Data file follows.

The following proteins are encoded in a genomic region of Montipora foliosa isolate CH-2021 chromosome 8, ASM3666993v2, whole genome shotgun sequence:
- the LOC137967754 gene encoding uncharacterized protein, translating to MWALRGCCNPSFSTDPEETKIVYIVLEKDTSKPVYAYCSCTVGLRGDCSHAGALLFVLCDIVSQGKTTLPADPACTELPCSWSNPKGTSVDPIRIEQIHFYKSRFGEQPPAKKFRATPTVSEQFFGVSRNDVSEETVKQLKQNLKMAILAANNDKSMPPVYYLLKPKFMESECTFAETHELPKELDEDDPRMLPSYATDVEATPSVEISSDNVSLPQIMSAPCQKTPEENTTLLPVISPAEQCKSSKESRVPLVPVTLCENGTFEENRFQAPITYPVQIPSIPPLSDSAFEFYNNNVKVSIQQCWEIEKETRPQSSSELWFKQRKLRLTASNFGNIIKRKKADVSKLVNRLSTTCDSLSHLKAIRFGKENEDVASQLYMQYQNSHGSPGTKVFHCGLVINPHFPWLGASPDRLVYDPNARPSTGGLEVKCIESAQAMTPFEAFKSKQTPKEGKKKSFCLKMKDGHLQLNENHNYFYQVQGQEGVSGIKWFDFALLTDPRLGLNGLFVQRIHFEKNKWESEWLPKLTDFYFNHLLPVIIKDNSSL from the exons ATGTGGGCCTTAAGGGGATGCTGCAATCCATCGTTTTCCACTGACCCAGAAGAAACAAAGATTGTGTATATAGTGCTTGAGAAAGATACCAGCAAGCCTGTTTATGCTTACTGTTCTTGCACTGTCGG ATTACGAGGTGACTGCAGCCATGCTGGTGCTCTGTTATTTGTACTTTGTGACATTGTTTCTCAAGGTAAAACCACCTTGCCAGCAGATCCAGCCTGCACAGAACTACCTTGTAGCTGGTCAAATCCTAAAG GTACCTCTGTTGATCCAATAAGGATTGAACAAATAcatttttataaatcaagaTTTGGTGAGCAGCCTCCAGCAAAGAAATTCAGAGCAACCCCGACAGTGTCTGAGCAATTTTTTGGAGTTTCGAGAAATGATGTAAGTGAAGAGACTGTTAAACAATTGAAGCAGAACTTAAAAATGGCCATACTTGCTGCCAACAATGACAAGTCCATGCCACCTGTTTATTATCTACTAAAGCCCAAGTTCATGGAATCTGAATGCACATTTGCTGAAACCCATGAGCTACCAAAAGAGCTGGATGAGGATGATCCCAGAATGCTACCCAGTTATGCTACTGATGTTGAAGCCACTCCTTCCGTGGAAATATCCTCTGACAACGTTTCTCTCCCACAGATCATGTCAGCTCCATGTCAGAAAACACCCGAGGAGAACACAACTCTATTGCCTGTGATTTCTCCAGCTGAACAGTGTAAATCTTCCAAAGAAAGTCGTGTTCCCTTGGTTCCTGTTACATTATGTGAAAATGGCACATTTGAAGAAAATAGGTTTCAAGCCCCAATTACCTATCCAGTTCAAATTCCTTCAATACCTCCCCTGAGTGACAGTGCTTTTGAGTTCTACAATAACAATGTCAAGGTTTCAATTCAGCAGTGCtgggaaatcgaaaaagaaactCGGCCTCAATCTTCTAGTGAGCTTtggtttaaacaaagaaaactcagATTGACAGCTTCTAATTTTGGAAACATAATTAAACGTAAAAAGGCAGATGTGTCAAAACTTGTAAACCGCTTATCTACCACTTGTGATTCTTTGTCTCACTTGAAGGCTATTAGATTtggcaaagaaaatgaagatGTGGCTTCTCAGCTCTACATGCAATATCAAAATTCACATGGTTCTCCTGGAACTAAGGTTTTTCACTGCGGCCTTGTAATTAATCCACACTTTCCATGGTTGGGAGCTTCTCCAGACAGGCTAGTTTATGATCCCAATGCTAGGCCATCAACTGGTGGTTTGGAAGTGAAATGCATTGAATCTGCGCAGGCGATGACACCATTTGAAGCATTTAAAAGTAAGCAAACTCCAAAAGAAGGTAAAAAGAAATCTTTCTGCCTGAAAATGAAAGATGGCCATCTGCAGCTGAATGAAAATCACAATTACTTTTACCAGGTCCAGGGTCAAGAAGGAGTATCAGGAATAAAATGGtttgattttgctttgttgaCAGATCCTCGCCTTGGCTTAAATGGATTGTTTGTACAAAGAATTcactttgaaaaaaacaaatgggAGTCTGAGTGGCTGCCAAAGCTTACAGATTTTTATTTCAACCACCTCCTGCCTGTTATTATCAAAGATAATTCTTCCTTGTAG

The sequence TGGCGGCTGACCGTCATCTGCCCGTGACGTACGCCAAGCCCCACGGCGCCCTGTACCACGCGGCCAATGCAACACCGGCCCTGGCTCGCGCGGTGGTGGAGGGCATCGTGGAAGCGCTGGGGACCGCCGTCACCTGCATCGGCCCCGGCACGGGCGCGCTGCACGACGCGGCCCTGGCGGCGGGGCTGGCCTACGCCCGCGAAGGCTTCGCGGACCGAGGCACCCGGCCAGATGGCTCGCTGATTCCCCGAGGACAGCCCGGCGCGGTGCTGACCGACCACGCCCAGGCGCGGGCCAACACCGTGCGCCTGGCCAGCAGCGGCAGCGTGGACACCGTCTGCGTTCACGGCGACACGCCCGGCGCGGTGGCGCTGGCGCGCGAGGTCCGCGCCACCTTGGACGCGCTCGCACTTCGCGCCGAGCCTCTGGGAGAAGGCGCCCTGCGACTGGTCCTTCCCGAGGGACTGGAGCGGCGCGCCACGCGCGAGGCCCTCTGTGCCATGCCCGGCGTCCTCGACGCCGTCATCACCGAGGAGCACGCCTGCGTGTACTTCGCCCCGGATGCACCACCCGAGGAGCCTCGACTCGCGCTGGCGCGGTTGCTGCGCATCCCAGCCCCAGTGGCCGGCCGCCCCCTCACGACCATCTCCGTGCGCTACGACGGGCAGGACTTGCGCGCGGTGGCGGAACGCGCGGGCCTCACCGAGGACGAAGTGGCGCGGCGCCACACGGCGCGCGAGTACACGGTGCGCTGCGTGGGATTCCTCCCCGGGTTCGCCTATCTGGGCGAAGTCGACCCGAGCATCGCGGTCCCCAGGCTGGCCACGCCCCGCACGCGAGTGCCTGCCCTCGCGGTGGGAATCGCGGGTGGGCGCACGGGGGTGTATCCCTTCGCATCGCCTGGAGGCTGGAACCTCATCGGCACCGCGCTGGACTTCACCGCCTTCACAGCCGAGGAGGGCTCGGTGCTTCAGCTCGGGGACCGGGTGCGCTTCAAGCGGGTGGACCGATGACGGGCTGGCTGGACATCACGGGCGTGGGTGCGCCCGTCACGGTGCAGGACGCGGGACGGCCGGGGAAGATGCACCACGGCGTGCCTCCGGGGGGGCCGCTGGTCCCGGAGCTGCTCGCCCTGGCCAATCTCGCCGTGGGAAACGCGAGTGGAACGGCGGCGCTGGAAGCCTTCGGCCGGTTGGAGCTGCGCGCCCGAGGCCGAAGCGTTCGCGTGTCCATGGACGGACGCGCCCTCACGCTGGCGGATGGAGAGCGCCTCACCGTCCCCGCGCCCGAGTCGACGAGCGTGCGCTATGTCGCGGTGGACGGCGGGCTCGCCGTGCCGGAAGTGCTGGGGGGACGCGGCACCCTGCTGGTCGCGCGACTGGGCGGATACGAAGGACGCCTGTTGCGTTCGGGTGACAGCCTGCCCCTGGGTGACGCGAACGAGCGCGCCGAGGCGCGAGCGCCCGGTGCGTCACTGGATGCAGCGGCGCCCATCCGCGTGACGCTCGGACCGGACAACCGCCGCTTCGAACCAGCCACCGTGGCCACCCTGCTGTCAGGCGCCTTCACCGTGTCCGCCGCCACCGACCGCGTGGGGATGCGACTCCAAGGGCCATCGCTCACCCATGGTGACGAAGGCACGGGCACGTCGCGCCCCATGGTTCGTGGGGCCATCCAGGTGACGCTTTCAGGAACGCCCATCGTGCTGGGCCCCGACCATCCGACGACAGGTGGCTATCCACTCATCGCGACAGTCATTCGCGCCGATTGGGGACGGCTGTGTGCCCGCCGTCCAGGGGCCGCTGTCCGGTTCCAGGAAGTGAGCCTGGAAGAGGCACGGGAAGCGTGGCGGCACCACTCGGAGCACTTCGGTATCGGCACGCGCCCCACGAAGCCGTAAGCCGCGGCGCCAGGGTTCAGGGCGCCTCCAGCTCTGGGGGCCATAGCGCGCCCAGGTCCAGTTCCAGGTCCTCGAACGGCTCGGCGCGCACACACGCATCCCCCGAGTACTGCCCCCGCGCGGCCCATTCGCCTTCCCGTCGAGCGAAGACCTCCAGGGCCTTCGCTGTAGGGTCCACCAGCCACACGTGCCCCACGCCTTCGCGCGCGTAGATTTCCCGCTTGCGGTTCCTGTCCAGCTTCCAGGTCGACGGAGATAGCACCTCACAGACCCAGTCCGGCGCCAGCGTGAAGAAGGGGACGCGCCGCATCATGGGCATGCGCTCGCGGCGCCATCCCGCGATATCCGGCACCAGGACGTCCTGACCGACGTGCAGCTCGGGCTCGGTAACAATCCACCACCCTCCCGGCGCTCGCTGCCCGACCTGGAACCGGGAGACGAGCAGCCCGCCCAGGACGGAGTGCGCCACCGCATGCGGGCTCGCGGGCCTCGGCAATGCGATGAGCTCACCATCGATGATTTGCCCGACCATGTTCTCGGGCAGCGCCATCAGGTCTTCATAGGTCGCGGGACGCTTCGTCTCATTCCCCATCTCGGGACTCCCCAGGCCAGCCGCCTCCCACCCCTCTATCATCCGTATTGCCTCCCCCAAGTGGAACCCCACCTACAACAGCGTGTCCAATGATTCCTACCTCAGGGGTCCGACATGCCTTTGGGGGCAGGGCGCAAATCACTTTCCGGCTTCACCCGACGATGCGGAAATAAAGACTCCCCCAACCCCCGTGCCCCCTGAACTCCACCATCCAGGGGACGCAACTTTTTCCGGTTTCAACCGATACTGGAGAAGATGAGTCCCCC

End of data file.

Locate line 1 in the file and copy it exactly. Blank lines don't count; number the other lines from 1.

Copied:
The following proteins are encoded in a genomic region of Montipora foliosa isolate CH-2021 chromosome 8, ASM3666993v2, whole genome shotgun sequence: